What do freedivers do for a living? Is it possible to make money freediving? Do freedivers rely on donations to survive? Do freedivers work in the real world? I’ve been asked these questions so many times that I decided to make a film about it. I recently completed a freediving teacher course in Bali and have never been more excited about the freediving industry and where the sport is headed, so here are my thoughts! I also show you what goes on behind the scenes when creating freediving content.
Freediving, also known as freediving, freediving, free diving, breath-hold diving, or skin diving, is a type of underwater diving that involves holding one’s breath till resurfacing rather of using scuba gear.
Aside from breath-hold constraints, freediving depths and duration are limited by physiological consequences such as immersion in water and exposure to high ambient pressure.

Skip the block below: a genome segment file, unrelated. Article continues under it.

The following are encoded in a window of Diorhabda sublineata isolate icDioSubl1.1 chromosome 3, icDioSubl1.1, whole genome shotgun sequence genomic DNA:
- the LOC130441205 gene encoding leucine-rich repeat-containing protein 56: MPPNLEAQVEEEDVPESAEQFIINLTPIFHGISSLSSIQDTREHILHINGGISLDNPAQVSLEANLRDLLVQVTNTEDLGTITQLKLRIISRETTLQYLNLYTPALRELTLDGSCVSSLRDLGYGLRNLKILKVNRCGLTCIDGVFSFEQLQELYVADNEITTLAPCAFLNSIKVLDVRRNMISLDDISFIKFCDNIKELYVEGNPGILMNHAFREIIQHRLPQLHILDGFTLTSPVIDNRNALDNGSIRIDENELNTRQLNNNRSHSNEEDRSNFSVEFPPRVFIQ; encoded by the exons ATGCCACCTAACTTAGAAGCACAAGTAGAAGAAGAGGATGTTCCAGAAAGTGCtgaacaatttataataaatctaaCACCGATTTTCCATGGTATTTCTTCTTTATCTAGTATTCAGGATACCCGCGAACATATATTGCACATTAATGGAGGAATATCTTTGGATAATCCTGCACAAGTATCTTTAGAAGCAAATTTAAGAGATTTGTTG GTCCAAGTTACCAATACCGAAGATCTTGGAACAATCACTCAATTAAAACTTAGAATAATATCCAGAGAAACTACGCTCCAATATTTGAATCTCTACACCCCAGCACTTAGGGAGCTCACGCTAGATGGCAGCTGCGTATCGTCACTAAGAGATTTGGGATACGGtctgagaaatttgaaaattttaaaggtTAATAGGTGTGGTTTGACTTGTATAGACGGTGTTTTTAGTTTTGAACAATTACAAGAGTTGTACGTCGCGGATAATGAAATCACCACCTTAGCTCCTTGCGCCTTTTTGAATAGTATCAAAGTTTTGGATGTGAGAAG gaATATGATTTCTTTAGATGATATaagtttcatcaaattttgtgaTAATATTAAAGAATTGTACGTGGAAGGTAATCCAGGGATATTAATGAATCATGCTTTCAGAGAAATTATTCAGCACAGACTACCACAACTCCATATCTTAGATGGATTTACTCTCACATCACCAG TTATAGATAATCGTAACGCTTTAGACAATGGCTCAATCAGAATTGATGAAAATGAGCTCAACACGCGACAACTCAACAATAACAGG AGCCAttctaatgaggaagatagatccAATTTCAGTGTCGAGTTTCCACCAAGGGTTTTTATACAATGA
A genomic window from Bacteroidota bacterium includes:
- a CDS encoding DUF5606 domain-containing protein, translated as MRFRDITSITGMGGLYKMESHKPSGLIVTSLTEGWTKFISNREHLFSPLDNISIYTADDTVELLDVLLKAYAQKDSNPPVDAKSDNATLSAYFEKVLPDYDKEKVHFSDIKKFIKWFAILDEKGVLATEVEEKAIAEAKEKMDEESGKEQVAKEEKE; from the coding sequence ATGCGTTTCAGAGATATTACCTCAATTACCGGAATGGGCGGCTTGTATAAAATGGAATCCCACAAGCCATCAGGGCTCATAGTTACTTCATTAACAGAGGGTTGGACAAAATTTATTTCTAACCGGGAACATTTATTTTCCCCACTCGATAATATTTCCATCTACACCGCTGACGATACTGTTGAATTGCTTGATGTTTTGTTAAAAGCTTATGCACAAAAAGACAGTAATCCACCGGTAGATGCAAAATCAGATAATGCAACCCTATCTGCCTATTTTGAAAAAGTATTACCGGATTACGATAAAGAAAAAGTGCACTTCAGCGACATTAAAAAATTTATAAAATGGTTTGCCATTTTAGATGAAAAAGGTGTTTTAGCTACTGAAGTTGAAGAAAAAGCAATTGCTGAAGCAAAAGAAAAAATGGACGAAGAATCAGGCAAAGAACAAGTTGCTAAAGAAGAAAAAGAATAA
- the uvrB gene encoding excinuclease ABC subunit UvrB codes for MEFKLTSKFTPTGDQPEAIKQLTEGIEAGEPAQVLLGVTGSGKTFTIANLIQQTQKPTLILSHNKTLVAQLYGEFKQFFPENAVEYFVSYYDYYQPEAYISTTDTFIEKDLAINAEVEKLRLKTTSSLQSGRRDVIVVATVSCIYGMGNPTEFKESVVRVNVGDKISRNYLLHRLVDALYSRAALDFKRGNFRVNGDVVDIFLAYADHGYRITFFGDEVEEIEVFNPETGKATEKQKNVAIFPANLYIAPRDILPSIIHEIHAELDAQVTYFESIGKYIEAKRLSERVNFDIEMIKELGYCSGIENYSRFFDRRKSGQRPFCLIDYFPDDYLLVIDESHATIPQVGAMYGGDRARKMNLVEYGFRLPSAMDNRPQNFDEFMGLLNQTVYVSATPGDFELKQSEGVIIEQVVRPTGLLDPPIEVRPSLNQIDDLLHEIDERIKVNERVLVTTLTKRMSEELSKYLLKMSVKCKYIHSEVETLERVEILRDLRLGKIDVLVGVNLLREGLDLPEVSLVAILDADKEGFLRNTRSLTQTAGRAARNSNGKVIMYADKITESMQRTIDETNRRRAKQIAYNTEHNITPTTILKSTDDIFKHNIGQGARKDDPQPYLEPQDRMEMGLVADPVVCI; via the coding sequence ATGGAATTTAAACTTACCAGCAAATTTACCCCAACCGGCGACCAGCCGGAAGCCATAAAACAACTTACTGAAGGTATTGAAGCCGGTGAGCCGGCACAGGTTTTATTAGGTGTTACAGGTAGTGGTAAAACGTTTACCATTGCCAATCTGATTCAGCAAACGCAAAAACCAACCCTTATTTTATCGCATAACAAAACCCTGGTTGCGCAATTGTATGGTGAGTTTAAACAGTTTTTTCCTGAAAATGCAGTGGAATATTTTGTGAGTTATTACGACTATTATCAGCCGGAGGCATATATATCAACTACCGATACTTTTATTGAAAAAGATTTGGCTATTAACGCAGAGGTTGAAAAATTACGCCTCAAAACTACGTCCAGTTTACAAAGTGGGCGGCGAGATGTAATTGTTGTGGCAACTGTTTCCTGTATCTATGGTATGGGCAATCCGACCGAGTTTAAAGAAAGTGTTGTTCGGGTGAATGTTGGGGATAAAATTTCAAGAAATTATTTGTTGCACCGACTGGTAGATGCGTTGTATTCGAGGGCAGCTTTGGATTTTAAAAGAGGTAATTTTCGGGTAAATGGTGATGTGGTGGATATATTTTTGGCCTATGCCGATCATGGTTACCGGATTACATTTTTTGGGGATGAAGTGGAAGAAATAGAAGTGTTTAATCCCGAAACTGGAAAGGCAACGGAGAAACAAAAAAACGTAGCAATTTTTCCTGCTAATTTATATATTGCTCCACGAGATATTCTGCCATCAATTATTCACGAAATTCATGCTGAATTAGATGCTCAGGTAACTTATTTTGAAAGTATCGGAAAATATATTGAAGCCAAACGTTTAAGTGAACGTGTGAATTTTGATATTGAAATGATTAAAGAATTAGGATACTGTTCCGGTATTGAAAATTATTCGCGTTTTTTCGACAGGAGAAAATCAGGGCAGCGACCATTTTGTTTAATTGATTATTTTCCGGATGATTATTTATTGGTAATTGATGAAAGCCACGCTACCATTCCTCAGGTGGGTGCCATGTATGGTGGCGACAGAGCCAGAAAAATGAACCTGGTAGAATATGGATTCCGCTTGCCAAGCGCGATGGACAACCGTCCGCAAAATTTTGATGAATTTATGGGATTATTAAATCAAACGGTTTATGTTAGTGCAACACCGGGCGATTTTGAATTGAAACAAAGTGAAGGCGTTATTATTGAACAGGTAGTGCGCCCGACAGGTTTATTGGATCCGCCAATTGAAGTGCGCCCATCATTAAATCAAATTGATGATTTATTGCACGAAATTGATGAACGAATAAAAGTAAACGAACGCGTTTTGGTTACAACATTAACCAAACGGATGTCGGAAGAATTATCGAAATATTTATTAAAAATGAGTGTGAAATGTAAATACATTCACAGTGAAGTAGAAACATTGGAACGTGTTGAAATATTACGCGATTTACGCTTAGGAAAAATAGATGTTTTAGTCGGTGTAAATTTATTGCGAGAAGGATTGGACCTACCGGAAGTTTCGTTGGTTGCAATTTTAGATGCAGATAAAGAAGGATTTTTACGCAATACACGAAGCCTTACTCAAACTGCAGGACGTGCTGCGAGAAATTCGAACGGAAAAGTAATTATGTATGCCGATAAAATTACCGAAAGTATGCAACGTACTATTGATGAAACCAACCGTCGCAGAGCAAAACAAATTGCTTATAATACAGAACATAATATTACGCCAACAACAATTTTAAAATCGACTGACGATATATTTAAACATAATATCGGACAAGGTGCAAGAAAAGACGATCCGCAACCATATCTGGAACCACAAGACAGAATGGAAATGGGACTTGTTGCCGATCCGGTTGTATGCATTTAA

Traditional fishing techniques, competitive and non-competitive freediving, competitive and non-competitive spearfishing, freediving photography, synchronized swimming, underwater football, rugby, hockey, underwater target shooting, and snorkeling are all examples of freediving activities. Competitors strive to achieve large depths, times, or distances on a single breath in a variety of “competitive apnea” sports.
With the exception of the occasional usage of reeds and leather breathing bladders, freediving without the use of mechanical gear was the only option in ancient times. Decompression sickness and blacking out during a breath hold were issues that the divers experienced, just as they do today. Ancient tribes used freediving to acquire food, harvest resources like sponge and pearl, restore sunken valuables, and aid war battles.
Since at least the time of Plato, freedivers have been harvesting natural sponges near the Greek island of Kalymnos.